Autism spectrum disorder is a lack of social interaction, combined with problems in communication, speech and non-verbal means, as well as problems with needing things to be routinized—expressing order, sameness or routines as part of their daily structure. This behavior includes lining up their toys, following specific or rigid schedules, and is easily upset by any change in their routine or environment.
People with autism can have quite varying levels of functioning, from being able to live independently with a career and family to requiring 24-hour care. This is why the word “spectrum “is used. Autism statistics from the U.S. Centers for Disease Control and Prevention (CDC) identify around 1 in 68 American children on the autism spectrum. It is seen more commonly in boys than girls.
Other disorders that can resemble autism are: depression, social anxiety, anxiety disorders, OCD and even ADHD.
The following “red flags” for young children may indicate a child is at risk for an autism disorder. If your child shows any of the following signs, please ask your pediatrician for an evaluation:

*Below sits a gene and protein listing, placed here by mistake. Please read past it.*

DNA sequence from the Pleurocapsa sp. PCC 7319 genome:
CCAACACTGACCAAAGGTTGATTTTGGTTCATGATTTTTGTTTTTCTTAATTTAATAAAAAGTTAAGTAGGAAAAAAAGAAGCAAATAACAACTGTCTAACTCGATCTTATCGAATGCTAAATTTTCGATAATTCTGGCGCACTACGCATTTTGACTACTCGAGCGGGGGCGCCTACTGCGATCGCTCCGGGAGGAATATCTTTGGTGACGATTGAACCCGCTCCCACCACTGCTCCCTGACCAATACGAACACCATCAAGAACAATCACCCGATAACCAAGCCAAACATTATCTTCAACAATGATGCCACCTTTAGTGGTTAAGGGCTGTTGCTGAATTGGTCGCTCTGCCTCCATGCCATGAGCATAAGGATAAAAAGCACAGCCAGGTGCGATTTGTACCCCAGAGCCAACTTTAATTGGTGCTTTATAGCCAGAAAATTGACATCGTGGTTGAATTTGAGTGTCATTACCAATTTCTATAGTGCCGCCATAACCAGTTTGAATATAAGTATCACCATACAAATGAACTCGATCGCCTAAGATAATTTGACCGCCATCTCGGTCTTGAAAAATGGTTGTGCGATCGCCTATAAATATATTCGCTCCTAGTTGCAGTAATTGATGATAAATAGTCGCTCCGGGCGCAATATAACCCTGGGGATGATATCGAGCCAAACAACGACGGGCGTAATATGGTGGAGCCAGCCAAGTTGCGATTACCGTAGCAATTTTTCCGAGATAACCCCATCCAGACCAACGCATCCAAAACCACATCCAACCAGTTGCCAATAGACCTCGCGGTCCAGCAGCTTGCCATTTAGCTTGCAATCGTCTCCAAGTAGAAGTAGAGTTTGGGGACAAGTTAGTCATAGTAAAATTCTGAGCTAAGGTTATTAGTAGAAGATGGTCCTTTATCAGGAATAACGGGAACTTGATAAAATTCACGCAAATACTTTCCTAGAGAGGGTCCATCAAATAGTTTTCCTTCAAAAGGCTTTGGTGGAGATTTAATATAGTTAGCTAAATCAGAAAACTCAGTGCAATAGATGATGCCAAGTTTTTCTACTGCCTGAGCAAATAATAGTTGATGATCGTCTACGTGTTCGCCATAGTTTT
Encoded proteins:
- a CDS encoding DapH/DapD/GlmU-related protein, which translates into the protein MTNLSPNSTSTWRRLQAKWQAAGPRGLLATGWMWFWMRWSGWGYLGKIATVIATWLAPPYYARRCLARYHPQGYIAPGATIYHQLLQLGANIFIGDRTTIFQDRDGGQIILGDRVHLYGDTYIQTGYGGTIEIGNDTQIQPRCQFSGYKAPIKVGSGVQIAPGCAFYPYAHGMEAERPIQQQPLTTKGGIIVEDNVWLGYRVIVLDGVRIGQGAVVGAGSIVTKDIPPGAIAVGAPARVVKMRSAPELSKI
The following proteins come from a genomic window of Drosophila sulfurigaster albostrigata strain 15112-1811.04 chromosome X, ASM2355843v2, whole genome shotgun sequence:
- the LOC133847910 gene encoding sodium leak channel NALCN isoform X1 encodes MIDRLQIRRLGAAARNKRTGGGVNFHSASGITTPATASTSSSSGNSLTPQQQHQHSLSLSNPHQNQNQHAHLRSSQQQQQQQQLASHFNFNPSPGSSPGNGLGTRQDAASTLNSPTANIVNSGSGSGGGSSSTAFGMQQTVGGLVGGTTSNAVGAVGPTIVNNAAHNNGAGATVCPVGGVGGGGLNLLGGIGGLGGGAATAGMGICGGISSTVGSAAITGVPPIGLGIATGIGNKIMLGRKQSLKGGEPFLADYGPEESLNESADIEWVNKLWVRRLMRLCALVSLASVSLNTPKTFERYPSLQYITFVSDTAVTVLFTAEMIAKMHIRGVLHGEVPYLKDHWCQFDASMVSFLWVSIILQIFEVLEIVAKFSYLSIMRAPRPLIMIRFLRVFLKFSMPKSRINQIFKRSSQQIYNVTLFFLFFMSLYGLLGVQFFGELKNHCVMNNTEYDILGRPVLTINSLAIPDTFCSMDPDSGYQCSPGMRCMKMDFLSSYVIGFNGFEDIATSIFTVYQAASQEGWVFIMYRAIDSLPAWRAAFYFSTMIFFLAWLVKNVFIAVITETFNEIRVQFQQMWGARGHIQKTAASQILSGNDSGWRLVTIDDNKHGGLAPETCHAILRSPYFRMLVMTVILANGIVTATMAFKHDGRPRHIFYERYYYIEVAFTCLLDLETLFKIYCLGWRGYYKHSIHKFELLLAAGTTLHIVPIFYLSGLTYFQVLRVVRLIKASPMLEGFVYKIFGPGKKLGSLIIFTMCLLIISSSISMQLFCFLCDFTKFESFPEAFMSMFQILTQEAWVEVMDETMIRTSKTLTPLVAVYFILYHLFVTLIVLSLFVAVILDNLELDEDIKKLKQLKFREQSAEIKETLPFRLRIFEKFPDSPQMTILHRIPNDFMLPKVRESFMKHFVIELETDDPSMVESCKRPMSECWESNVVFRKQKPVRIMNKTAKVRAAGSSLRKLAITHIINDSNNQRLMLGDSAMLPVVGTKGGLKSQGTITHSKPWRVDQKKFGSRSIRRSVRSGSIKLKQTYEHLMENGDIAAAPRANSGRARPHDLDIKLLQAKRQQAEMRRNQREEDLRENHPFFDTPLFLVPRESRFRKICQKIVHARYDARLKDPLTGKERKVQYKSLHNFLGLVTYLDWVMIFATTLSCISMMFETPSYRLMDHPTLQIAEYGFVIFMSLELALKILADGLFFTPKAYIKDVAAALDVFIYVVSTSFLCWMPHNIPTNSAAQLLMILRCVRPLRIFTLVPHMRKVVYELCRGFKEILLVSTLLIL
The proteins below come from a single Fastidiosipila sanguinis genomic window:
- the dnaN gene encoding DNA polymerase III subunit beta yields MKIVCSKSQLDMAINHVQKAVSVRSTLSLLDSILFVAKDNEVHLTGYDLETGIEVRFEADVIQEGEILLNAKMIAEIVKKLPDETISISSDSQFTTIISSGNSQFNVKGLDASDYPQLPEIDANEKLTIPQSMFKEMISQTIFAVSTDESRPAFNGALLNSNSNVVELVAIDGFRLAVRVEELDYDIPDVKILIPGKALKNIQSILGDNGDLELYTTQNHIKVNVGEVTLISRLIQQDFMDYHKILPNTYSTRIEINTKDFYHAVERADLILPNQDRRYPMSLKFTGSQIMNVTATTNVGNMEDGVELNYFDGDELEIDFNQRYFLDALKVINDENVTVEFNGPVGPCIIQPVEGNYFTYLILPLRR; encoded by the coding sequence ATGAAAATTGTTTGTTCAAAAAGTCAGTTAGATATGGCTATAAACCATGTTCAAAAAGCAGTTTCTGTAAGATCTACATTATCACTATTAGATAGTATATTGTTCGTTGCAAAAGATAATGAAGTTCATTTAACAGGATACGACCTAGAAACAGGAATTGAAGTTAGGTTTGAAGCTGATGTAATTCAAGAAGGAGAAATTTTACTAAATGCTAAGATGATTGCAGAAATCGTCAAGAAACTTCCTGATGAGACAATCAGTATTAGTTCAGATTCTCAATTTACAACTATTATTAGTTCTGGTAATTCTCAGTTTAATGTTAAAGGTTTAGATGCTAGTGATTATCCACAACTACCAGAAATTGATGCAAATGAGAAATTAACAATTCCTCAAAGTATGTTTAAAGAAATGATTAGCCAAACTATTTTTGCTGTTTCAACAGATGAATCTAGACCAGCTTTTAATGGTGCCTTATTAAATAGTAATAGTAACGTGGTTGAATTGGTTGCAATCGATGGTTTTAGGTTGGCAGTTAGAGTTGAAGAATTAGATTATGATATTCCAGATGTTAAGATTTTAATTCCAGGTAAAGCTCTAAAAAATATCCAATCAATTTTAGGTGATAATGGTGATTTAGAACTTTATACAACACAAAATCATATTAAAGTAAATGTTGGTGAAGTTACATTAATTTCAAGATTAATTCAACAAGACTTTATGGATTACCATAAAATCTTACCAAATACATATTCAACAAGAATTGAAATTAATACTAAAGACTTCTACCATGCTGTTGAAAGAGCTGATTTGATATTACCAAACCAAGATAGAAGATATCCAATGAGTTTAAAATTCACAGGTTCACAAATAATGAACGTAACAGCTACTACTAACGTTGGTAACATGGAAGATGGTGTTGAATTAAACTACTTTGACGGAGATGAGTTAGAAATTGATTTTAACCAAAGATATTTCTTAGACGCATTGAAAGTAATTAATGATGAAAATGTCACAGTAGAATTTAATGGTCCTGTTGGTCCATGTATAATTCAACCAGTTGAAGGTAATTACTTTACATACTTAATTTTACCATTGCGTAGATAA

- No big smiles or other warm, joyful expressions by six months or thereafter
- No back-and-forth sharing of sounds, smiles or other facial expressions by nine months
- No babbling by 12 months
- No back-and-forth gestures such as pointing, showing, reaching or waving by 12 months
- No words by 16 months
- No meaningful, two-word phrases (not including imitating or repeating) by 24 months
- Any loss of speech, babbling or social skills at any age
While there is no current medication that treats or cures for autism itself, there are several medications that can help with associated issues such as anxiety, depression, attention problems and issues with aggression or injury to themselves. There is research in progress looking for the cause and treatment for autism, but no one single cause has emerged.
Post by Dr. Dana Kober, MD, Psychiatrist